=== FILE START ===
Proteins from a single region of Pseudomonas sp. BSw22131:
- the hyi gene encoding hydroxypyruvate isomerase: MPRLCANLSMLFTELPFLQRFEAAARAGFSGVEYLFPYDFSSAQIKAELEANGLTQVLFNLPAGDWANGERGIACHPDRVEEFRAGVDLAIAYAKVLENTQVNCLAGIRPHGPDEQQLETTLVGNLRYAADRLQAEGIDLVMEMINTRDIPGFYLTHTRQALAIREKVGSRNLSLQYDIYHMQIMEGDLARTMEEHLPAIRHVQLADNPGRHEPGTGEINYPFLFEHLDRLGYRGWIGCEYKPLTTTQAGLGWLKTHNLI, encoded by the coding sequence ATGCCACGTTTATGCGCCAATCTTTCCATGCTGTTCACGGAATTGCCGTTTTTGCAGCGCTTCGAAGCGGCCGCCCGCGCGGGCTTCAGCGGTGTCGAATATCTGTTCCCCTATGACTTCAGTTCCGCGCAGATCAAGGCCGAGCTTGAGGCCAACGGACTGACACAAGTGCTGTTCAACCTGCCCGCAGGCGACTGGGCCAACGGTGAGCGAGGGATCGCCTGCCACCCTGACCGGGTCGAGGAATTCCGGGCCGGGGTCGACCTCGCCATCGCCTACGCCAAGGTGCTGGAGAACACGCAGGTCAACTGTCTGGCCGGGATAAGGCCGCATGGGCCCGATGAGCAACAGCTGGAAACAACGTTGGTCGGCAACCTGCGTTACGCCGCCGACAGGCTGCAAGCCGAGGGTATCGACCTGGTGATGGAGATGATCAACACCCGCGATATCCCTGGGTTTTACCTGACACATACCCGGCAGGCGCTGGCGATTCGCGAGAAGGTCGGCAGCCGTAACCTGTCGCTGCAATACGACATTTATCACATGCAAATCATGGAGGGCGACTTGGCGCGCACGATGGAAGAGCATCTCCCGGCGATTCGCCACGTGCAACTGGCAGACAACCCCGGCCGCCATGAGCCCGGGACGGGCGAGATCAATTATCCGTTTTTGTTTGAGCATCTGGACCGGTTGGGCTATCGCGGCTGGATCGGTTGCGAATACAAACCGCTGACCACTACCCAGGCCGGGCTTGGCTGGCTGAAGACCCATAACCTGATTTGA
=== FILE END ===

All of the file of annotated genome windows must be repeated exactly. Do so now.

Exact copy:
Proteins from a single region of Pseudomonas sp. BSw22131:
- the hyi gene encoding hydroxypyruvate isomerase: MPRLCANLSMLFTELPFLQRFEAAARAGFSGVEYLFPYDFSSAQIKAELEANGLTQVLFNLPAGDWANGERGIACHPDRVEEFRAGVDLAIAYAKVLENTQVNCLAGIRPHGPDEQQLETTLVGNLRYAADRLQAEGIDLVMEMINTRDIPGFYLTHTRQALAIREKVGSRNLSLQYDIYHMQIMEGDLARTMEEHLPAIRHVQLADNPGRHEPGTGEINYPFLFEHLDRLGYRGWIGCEYKPLTTTQAGLGWLKTHNLI, encoded by the coding sequence ATGCCACGTTTATGCGCCAATCTTTCCATGCTGTTCACGGAATTGCCGTTTTTGCAGCGCTTCGAAGCGGCCGCCCGCGCGGGCTTCAGCGGTGTCGAATATCTGTTCCCCTATGACTTCAGTTCCGCGCAGATCAAGGCCGAGCTTGAGGCCAACGGACTGACACAAGTGCTGTTCAACCTGCCCGCAGGCGACTGGGCCAACGGTGAGCGAGGGATCGCCTGCCACCCTGACCGGGTCGAGGAATTCCGGGCCGGGGTCGACCTCGCCATCGCCTACGCCAAGGTGCTGGAGAACACGCAGGTCAACTGTCTGGCCGGGATAAGGCCGCATGGGCCCGATGAGCAACAGCTGGAAACAACGTTGGTCGGCAACCTGCGTTACGCCGCCGACAGGCTGCAAGCCGAGGGTATCGACCTGGTGATGGAGATGATCAACACCCGCGATATCCCTGGGTTTTACCTGACACATACCCGGCAGGCGCTGGCGATTCGCGAGAAGGTCGGCAGCCGTAACCTGTCGCTGCAATACGACATTTATCACATGCAAATCATGGAGGGCGACTTGGCGCGCACGATGGAAGAGCATCTCCCGGCGATTCGCCACGTGCAACTGGCAGACAACCCCGGCCGCCATGAGCCCGGGACGGGCGAGATCAATTATCCGTTTTTGTTTGAGCATCTGGACCGGTTGGGCTATCGCGGCTGGATCGGTTGCGAATACAAACCGCTGACCACTACCCAGGCCGGGCTTGGCTGGCTGAAGACCCATAACCTGATTTGA